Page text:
• Matthew Walker


I'm listening to Chris Roe's soundtrack to 'Mission Control : The Unsung Heroes of Apollo' whilst writing this post. It's a great soundtrack, and a brilliant film too. It's the sound palette that's bringing home a more traditional soundtrack that I'm currently writing. I began this adventure with Michael Kamen's 'Band of Brothers' as the inspiration, and I think between these two great works, I've managed to really tap into something deeply rooted in the emotional context of space travel.

This work could be my best musical work yet, and I feel utterly privileged to be a part of this great development team at Auroch Digital.

I just wanted to talk a little about my use of ambience on this more traditional soundtrack, and how that is bringing about a real sense of sonic-space, coupled with velocity, dynamic, and expression within the digital orchestra that I'm using.

The Spitfire Symphonic Orchestra offers a wide range of options when it comes to ambience, and setting your palette to a naturally sounding environment, and whilst there are options to take advantage of, I deliberately chose to keep it simple during the compositional stage at least.

Cranking the ambience mics up to 100%, and zero'ing out both the close, and overheads, I'm making full use of only the room in which the instruments were performed and recorded. This adds greatly to the sense of 'space' that I'm looking to establish. This is also handy for any additional drain on CPU, as I'm not needing to use any additional reverb plugins etc during composition.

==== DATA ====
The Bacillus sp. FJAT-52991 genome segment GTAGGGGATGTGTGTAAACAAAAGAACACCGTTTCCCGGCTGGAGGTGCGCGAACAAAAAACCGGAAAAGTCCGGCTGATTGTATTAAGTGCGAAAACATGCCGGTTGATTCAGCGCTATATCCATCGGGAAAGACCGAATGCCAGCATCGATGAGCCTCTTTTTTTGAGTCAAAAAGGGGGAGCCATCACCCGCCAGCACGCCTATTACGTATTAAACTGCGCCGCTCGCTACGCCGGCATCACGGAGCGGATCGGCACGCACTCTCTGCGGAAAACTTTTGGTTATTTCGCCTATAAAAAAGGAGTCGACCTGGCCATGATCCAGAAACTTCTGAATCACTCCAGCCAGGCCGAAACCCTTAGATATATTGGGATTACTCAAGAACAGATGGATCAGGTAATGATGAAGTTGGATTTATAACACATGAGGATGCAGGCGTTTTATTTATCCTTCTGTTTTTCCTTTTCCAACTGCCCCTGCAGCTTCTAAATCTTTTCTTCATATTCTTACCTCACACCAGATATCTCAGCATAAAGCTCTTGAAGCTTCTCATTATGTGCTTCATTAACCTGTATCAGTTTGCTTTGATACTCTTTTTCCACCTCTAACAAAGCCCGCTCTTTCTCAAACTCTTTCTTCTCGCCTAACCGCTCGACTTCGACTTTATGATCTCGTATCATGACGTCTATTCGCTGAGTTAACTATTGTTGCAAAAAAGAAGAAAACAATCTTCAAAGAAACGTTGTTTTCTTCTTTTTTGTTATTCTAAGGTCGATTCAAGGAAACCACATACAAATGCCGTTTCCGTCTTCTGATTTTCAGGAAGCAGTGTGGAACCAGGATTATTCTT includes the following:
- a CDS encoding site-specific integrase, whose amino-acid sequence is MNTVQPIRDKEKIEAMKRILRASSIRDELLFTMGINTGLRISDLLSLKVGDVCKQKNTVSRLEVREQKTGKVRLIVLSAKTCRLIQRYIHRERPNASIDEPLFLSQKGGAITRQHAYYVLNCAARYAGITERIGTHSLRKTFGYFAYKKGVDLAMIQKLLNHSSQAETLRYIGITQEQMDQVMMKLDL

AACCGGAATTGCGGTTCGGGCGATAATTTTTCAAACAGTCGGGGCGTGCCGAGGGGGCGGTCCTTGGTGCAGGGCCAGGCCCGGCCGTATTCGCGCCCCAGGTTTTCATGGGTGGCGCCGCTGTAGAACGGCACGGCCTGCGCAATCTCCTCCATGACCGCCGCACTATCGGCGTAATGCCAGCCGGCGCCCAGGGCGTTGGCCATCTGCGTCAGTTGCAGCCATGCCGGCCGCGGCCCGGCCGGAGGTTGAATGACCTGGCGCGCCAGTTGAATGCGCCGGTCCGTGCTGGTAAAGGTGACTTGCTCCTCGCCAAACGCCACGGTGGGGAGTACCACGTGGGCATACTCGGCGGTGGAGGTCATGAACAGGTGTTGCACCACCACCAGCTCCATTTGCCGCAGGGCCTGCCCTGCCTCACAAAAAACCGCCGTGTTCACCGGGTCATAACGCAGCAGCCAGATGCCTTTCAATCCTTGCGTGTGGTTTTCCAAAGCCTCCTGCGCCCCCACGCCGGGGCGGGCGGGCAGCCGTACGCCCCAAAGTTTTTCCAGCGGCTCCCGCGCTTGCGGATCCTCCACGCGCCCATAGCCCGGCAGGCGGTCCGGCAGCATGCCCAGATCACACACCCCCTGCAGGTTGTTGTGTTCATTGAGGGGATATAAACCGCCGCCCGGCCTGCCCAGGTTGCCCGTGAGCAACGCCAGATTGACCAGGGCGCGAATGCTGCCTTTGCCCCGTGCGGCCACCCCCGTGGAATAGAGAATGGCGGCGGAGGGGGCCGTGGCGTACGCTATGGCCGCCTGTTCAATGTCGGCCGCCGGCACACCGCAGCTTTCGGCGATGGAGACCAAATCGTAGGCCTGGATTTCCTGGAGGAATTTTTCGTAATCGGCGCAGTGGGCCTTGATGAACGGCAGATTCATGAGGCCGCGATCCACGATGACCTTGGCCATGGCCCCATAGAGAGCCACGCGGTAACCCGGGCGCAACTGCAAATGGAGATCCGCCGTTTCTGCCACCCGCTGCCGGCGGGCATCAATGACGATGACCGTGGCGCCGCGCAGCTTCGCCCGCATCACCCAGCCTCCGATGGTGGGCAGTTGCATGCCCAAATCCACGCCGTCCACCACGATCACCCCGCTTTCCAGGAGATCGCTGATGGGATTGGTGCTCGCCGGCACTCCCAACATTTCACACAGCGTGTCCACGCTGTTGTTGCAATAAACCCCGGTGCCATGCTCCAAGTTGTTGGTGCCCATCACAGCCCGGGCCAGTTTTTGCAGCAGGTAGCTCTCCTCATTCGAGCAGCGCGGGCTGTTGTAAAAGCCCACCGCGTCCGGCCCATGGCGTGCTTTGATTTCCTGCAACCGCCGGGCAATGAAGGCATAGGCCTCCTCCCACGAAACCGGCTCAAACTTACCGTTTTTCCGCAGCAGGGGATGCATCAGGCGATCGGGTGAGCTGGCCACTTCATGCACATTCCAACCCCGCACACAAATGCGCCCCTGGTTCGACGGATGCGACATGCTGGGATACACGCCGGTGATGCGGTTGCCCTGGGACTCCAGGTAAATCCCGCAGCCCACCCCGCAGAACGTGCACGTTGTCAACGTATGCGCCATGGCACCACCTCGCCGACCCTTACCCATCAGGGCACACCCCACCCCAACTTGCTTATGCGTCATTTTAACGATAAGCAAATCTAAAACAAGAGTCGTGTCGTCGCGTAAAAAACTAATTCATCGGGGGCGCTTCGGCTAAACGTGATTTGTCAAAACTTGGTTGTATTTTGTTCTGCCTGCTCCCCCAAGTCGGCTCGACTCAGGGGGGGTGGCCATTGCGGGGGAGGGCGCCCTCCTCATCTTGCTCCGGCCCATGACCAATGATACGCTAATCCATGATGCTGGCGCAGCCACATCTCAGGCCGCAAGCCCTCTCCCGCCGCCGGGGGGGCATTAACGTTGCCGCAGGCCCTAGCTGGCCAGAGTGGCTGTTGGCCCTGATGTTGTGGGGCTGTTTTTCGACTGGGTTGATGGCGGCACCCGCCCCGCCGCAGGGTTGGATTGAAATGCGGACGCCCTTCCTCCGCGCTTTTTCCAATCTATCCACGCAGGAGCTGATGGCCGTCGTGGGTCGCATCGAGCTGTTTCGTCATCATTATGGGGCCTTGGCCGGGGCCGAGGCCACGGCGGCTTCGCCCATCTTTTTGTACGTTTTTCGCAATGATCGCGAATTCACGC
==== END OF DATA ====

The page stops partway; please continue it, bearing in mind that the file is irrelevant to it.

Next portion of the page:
The Spitfire library is sizeable in its own right, and the mics add to the file size - but limiting any additional fluff at this stage is helping workflow massively, as the library itself can run smoothly. Meaning the composition is left to breath, and fall into place.

The challenge with any digital orchestra is getting it to sound 'real'. Yes you have £££'s worth of top tier samples and libraries now, but they're nothing if not used correctly.

Building in dynamics, expression, and note velocity is key to getting a 'human performance' from the library. You cannot simply just set everything to a fixed velocity, give it a punt, and hope for the best, I mean you can, but it'll sound robotic and won't deliver on the promise that you've made to yourself.

Build your template. Think about the 'space' in which your piece will be 'performed'. Produce a strong composition, and persevere. You'll begin to see amazing results.

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